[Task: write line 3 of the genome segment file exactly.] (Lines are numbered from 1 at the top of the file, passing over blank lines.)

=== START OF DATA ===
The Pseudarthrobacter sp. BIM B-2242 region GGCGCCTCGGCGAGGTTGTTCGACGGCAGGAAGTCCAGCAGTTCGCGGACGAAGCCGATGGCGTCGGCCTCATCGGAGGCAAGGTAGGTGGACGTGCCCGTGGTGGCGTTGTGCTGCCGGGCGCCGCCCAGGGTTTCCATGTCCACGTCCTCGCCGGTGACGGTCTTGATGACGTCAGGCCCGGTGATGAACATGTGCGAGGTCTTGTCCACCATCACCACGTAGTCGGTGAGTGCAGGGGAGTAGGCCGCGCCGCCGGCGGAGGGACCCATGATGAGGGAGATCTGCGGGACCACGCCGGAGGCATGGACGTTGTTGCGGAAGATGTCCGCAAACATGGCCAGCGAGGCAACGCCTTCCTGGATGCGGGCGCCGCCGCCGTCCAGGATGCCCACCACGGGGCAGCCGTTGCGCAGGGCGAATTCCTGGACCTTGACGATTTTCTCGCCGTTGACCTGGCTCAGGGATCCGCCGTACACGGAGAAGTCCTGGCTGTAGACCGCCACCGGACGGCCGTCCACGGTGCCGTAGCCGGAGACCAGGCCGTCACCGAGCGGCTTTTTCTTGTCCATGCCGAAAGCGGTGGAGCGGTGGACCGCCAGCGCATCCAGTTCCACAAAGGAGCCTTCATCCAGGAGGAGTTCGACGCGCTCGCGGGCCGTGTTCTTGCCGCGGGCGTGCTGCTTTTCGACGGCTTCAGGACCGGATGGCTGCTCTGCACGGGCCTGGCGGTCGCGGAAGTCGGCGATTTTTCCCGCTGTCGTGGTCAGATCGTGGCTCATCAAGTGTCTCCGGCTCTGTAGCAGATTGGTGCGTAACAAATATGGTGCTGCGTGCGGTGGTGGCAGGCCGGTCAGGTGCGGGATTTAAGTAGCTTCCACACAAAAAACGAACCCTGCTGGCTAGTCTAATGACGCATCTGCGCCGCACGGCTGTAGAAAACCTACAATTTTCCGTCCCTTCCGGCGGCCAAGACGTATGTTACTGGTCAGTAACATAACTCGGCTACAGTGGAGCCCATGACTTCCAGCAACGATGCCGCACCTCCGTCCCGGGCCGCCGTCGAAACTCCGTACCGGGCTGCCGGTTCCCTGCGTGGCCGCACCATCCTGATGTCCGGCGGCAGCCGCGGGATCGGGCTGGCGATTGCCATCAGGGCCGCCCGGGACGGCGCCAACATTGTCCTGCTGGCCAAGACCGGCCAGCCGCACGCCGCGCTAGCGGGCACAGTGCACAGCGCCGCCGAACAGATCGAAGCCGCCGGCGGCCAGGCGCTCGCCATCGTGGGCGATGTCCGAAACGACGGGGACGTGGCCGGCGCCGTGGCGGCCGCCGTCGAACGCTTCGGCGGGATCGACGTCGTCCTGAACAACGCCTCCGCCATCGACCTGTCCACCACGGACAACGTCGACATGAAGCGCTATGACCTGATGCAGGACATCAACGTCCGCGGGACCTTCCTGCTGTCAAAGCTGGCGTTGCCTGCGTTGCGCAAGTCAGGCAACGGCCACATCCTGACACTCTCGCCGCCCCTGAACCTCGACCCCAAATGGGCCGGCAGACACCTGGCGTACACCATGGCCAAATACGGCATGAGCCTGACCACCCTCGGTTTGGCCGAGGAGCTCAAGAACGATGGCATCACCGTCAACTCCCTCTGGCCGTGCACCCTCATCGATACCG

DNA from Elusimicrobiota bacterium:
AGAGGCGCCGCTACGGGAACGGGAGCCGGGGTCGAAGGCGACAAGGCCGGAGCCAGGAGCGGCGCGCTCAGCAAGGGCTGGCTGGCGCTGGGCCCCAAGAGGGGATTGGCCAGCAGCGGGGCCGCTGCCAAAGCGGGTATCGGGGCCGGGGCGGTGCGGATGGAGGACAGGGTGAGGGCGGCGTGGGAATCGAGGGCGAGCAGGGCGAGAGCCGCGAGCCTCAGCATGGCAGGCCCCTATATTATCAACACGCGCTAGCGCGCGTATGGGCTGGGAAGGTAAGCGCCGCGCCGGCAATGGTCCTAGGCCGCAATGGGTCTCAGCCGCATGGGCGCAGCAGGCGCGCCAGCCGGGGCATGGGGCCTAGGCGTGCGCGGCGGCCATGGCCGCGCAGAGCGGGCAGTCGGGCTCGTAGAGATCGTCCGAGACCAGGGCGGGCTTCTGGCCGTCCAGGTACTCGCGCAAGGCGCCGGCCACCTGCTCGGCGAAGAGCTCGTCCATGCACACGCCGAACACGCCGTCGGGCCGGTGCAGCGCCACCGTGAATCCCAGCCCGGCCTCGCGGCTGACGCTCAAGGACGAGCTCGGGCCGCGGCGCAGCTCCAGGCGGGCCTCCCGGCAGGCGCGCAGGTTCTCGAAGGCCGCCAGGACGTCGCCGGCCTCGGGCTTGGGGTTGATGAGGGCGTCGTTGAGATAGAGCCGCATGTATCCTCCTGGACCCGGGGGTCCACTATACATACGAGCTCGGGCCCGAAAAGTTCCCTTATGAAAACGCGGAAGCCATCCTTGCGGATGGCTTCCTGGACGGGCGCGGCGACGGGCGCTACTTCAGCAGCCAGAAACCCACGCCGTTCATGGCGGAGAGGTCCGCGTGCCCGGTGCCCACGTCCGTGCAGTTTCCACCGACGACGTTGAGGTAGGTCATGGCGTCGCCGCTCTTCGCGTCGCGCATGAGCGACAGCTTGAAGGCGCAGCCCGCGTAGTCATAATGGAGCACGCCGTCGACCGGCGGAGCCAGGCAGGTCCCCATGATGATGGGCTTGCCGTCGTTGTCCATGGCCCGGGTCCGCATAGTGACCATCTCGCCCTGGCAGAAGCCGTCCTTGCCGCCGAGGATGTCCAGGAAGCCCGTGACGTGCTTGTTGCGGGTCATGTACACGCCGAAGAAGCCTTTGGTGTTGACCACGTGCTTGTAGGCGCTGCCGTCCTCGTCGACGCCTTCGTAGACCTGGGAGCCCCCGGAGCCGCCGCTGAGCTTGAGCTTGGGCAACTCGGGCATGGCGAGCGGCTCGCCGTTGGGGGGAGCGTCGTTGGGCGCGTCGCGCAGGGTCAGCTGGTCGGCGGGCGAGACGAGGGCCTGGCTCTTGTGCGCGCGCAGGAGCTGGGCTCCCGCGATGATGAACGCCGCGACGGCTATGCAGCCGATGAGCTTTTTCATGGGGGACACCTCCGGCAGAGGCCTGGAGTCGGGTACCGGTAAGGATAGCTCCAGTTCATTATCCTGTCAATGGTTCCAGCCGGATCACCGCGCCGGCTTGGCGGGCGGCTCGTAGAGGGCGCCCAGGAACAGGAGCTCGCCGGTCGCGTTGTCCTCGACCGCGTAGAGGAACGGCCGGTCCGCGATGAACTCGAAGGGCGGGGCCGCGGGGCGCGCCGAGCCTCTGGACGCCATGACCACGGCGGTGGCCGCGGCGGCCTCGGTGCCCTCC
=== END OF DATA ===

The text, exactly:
AGAGGCGCCGCTACGGGAACGGGAGCCGGGGTCGAAGGCGACAAGGCCGGAGCCAGGAGCGGCGCGCTCAGCAAGGGCTGGCTGGCGCTGGGCCCCAAGAGGGGATTGGCCAGCAGCGGGGCCGCTGCCAAAGCGGGTATCGGGGCCGGGGCGGTGCGGATGGAGGACAGGGTGAGGGCGGCGTGGGAATCGAGGGCGAGCAGGGCGAGAGCCGCGAGCCTCAGCATGGCAGGCCCCTATATTATCAACACGCGCTAGCGCGCGTATGGGCTGGGAAGGTAAGCGCCGCGCCGGCAATGGTCCTAGGCCGCAATGGGTCTCAGCCGCATGGGCGCAGCAGGCGCGCCAGCCGGGGCATGGGGCCTAGGCGTGCGCGGCGGCCATGGCCGCGCAGAGCGGGCAGTCGGGCTCGTAGAGATCGTCCGAGACCAGGGCGGGCTTCTGGCCGTCCAGGTACTCGCGCAAGGCGCCGGCCACCTGCTCGGCGAAGAGCTCGTCCATGCACACGCCGAACACGCCGTCGGGCCGGTGCAGCGCCACCGTGAATCCCAGCCCGGCCTCGCGGCTGACGCTCAAGGACGAGCTCGGGCCGCGGCGCAGCTCCAGGCGGGCCTCCCGGCAGGCGCGCAGGTTCTCGAAGGCCGCCAGGACGTCGCCGGCCTCGGGCTTGGGGTTGATGAGGGCGTCGTTGAGATAGAGCCGCATGTATCCTCCTGGACCCGGGGGTCCACTATACATACGAGCTCGGGCCCGAAAAGTTCCCTTATGAAAACGCGGAAGCCATCCTTGCGGATGGCTTCCTGGACGGGCGCGGCGACGGGCGCTACTTCAGCAGCCAGAAACCCACGCCGTTCATGGCGGAGAGGTCCGCGTGCCCGGTGCCCACGTCCGTGCAGTTTCCACCGACGACGTTGAGGTAGGTCATGGCGTCGCCGCTCTTCGCGTCGCGCATGAGCGACAGCTTGAAGGCGCAGCCCGCGTAGTCATAATGGAGCACGCCGTCGACCGGCGGAGCCAGGCAGGTCCCCATGATGATGGGCTTGCCGTCGTTGTCCATGGCCCGGGTCCGCATAGTGACCATCTCGCCCTGGCAGAAGCCGTCCTTGCCGCCGAGGATGTCCAGGAAGCCCGTGACGTGCTTGTTGCGGGTCATGTACACGCCGAAGAAGCCTTTGGTGTTGACCACGTGCTTGTAGGCGCTGCCGTCCTCGTCGACGCCTTCGTAGACCTGGGAGCCCCCGGAGCCGCCGCTGAGCTTGAGCTTGGGCAACTCGGGCATGGCGAGCGGCTCGCCGTTGGGGGGAGCGTCGTTGGGCGCGTCGCGCAGGGTCAGCTGGTCGGCGGGCGAGACGAGGGCCTGGCTCTTGTGCGCGCGCAGGAGCTGGGCTCCCGCGATGATGAACGCCGCGACGGCTATGCAGCCGATGAGCTTTTTCATGGGGGACACCTCCGGCAGAGGCCTGGAGTCGGGTACCGGTAAGGATAGCTCCAGTTCATTATCCTGTCAATGGTTCCAGCCGGATCACCGCGCCGGCTTGGCGGGCGGCTCGTAGAGGGCGCCCAGGAACAGGAGCTCGCCGGTCGCGTTGTCCTCGACCGCGTAGAGGAACGGCCGGTCCGCGATGAACTCGAAGGGCGGGGCCGCGGGGCGCGCCGAGCCTCTGGACGCCATGACCACGGCGGTGGCCGCGGCGGCCTCGGTGCCCTCC